Tuesday 26 July 2016

Derwent River Walks: Alum Cliffs Track

[Part 1 of a series featuring short walks along Tasmania's Derwent River]

What’s the best direction to walk the Alum Cliffs Track along the Derwent? That’s what I was wondering when a fine afternoon seemed to invite me to try the walk for the first time. As I was doing it by myself, a neat solution occurred. I could walk it both ways! That would not only solve the transport issue, it’d give me twice the walk distance.

[Alum Cliffs above the Derwent Estuary near Taroona] 
That sorted I drove to the end of Taronga Road in Bonnet Hill, not far past Taroona’s Shot Tower. The track here is around 100m above sea level, and it wasn’t long before I was getting glimpses of the Derwent between the trees. After about a kilometre of easy undulating walking, the glimpses turned into a full-blown view. From a cleared and fenced lookout I was looking straight across the beautiful, broad Derwent estuary towards South Arm. An old tall ship, a modern yacht and a cargo vessel slipped slowly past, reminders of the continuing maritime story of the Derwent.

[Views toward South Arm across the wide Derwent Estuary] 
The track wound up and down, weaving inland through damper gullies before returning to the drier cliff tops. At various points fences protect unwary walkers from the steep cliffs that give the area their name. The “Alum” part of the name derives from the alum compound that was found in the local rocks.

[One of the wetter gullies along the track] 
The track was now trending downhill as it curved south-west towards Kingston. I tried to ignore the fact that my return trip would be mostly uphill. The views were a good distraction, with a large part of the Derwent estuary and Storm Bay stretching out before me. Below a group of sea kayakers hugged the shore, heading towards the cliffs.

[Looking out to Storm Bay from the track]

[Sea kayaks near Kingston Beach] 
Less than 3km into the walk I could now see Tyndall Beach, best known as the Kingston Dog Beach, below me through the trees. Right on cue a couple walked by with their dog. Two more dogs weren’t far behind. With the popular dog beach below, and parts of the track open to off-lead dog walking, it’s no surprise that the track attracts dog owners. (Some sections of the walk are for “on-lead” walking: signs clearly indicate requirements.)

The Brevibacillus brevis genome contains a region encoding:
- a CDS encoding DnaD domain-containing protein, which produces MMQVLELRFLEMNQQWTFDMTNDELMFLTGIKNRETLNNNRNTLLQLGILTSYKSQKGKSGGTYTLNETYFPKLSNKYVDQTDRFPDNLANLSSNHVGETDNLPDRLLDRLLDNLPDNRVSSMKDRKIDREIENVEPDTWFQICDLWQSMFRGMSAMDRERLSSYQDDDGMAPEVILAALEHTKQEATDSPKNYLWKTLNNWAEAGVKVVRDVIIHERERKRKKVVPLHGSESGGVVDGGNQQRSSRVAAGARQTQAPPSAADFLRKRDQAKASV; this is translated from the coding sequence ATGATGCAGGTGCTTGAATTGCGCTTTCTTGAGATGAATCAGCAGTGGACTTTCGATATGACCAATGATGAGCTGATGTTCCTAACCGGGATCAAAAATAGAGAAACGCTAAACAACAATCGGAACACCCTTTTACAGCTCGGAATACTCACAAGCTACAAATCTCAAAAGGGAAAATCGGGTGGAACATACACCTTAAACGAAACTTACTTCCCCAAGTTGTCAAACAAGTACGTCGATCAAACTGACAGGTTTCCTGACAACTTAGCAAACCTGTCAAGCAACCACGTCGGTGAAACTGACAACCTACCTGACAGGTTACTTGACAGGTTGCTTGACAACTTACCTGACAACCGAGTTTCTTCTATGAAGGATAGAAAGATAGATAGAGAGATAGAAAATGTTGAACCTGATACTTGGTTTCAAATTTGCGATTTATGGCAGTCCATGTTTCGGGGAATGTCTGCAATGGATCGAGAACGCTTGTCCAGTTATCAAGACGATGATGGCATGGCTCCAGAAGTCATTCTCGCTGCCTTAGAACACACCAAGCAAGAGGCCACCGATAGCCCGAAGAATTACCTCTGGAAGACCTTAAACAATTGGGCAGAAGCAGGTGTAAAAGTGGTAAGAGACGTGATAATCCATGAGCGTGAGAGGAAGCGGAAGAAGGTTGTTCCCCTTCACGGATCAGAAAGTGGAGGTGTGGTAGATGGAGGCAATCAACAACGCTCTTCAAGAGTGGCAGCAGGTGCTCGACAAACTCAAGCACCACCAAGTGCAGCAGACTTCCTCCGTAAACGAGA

[Dog walkers on the 'on-lead' section of the track] 
Above the dog beach I again had a choice. One steep track wound down to the beach, while another more evenly graded track lead to Tyndall Rd carpark, and Browns River. I took the steep track down to the beach, where a good number of humans and dogs seemed to be having some relaxing fun. But for me it was time to turn around, and do the walk in reverse.

[Dogs and their people enjoying Kingston Dog Beach]

[Steep steps lead to/from the Dog Beach] 
In total the walk there and back was just shy of 6km, and it had taken less than 2 hours. And which direction did I prefer doing the walk? To be honest each direction has its attractions, and I’d probably do the same again. But if I was walking with children or a group with mixed abilities, I’d be inclined to leave cars at both ends, and do the one-way, mainly downhill walk from Bonnet Hill to Tyndall Beach. If that wasn’t enough, a walk along Kingston Beach – with a café stop and a swim – or an even a longer walk on the Boronia Beach Track, would be good add-ons.

*This series was prepared for the Derwent Estuary Program and Greater Hobart Trails 

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